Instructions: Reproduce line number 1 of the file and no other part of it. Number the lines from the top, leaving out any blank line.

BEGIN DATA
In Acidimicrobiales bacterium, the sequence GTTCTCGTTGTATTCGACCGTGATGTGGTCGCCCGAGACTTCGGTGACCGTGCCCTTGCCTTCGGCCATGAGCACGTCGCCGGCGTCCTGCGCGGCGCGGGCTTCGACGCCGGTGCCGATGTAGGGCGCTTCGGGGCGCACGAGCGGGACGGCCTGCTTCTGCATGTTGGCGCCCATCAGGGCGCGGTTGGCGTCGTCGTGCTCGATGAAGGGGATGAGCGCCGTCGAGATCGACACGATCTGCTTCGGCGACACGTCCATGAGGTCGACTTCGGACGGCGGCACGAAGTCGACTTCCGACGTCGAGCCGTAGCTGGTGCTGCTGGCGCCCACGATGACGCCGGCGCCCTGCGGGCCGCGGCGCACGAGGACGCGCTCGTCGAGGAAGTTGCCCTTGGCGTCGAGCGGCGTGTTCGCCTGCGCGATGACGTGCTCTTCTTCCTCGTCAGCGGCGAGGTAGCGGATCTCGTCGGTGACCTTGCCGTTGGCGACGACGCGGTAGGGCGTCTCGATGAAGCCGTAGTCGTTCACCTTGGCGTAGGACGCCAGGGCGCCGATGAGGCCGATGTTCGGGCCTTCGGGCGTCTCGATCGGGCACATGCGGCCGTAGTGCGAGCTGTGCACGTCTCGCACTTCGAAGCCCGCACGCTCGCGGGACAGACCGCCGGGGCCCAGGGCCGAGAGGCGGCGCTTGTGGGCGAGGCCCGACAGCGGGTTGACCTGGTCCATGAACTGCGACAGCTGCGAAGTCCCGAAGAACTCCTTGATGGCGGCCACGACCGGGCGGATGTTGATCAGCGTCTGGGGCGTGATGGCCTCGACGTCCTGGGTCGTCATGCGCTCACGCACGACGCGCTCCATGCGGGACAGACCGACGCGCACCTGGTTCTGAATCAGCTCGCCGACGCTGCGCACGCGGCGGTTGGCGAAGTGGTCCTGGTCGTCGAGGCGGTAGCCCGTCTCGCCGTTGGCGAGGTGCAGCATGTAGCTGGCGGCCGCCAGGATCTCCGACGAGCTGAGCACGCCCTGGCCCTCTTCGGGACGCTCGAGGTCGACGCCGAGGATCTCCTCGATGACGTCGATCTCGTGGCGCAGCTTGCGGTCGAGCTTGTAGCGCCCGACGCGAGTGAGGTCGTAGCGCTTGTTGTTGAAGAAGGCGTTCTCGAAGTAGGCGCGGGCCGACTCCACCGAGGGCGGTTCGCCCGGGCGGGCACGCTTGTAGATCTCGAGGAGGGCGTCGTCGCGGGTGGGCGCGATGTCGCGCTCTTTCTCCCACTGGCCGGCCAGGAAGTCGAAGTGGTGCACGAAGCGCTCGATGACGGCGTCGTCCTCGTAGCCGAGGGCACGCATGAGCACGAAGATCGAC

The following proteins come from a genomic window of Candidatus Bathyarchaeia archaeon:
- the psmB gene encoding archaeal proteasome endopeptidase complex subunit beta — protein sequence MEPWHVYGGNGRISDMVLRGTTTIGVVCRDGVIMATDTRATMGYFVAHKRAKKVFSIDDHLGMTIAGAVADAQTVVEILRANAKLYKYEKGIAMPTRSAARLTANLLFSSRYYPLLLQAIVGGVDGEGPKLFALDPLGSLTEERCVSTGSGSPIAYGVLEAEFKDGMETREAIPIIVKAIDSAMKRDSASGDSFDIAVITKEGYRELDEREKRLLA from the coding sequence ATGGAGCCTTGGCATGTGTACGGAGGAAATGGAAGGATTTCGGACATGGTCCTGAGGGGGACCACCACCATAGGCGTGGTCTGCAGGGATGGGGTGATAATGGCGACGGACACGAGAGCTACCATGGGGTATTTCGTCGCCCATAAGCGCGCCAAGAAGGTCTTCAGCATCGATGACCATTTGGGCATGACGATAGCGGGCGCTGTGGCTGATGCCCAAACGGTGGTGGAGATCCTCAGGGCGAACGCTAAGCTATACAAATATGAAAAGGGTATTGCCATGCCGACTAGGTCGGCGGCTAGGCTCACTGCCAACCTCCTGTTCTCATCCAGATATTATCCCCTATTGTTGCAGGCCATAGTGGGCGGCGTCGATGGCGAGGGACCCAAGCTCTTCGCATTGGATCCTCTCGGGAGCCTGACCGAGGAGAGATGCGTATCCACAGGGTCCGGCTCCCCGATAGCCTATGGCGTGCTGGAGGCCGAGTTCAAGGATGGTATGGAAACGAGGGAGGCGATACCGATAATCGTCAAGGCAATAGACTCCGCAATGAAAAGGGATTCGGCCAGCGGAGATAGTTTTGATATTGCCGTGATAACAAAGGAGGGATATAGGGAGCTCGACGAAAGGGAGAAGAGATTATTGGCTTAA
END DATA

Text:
In Acidimicrobiales bacterium, the sequence GTTCTCGTTGTATTCGACCGTGATGTGGTCGCCCGAGACTTCGGTGACCGTGCCCTTGCCTTCGGCCATGAGCACGTCGCCGGCGTCCTGCGCGGCGCGGGCTTCGACGCCGGTGCCGATGTAGGGCGCTTCGGGGCGCACGAGCGGGACGGCCTGCTTCTGCATGTTGGCGCCCATCAGGGCGCGGTTGGCGTCGTCGTGCTCGATGAAGGGGATGAGCGCCGTCGAGATCGACACGATCTGCTTCGGCGACACGTCCATGAGGTCGACTTCGGACGGCGGCACGAAGTCGACTTCCGACGTCGAGCCGTAGCTGGTGCTGCTGGCGCCCACGATGACGCCGGCGCCCTGCGGGCCGCGGCGCACGAGGACGCGCTCGTCGAGGAAGTTGCCCTTGGCGTCGAGCGGCGTGTTCGCCTGCGCGATGACGTGCTCTTCTTCCTCGTCAGCGGCGAGGTAGCGGATCTCGTCGGTGACCTTGCCGTTGGCGACGACGCGGTAGGGCGTCTCGATGAAGCCGTAGTCGTTCACCTTGGCGTAGGACGCCAGGGCGCCGATGAGGCCGATGTTCGGGCCTTCGGGCGTCTCGATCGGGCACATGCGGCCGTAGTGCGAGCTGTGCACGTCTCGCACTTCGAAGCCCGCACGCTCGCGGGACAGACCGCCGGGGCCCAGGGCCGAGAGGCGGCGCTTGTGGGCGAGGCCCGACAGCGGGTTGACCTGGTCCATGAACTGCGACAGCTGCGAAGTCCCGAAGAACTCCTTGATGGCGGCCACGACCGGGCGGATGTTGATCAGCGTCTGGGGCGTGATGGCCTCGACGTCCTGGGTCGTCATGCGCTCACGCACGACGCGCTCCATGCGGGACAGACCGACGCGCACCTGGTTCTGAATCAGCTCGCCGACGCTGCGCACGCGGCGGTTGGCGAAGTGGTCCTGGTCGTCGAGGCGGTAGCCCGTCTCGCCGTTGGCGAGGTGCAGCATGTAGCTGGCGGCCGCCAGGATCTCCGACGAGCTGAGCACGCCCTGGCCCTCTTCGGGACGCTCGAGGTCGACGCCGAGGATCTCCTCGATGACGTCGATCTCGTGGCGCAGCTTGCGGTCGAGCTTGTAGCGCCCGACGCGAGTGAGGTCGTAGCGCTTGTTGTTGAAGAAGGCGTTCTCGAAGTAGGCGCGGGCCGACTCCACCGAGGGCGGTTCGCCCGGGCGGGCACGCTTGTAGATCTCGAGGAGGGCGTCGTCGCGGGTGGGCGCGATGTCGCGCTCTTTCTCCCACTGGCCGGCCAGGAAGTCGAAGTGGTGCACGAAGCGCTCGATGACGGCGTCGTCCTCGTAGCCGAGGGCACGCATGAGCACGAAGATCGAC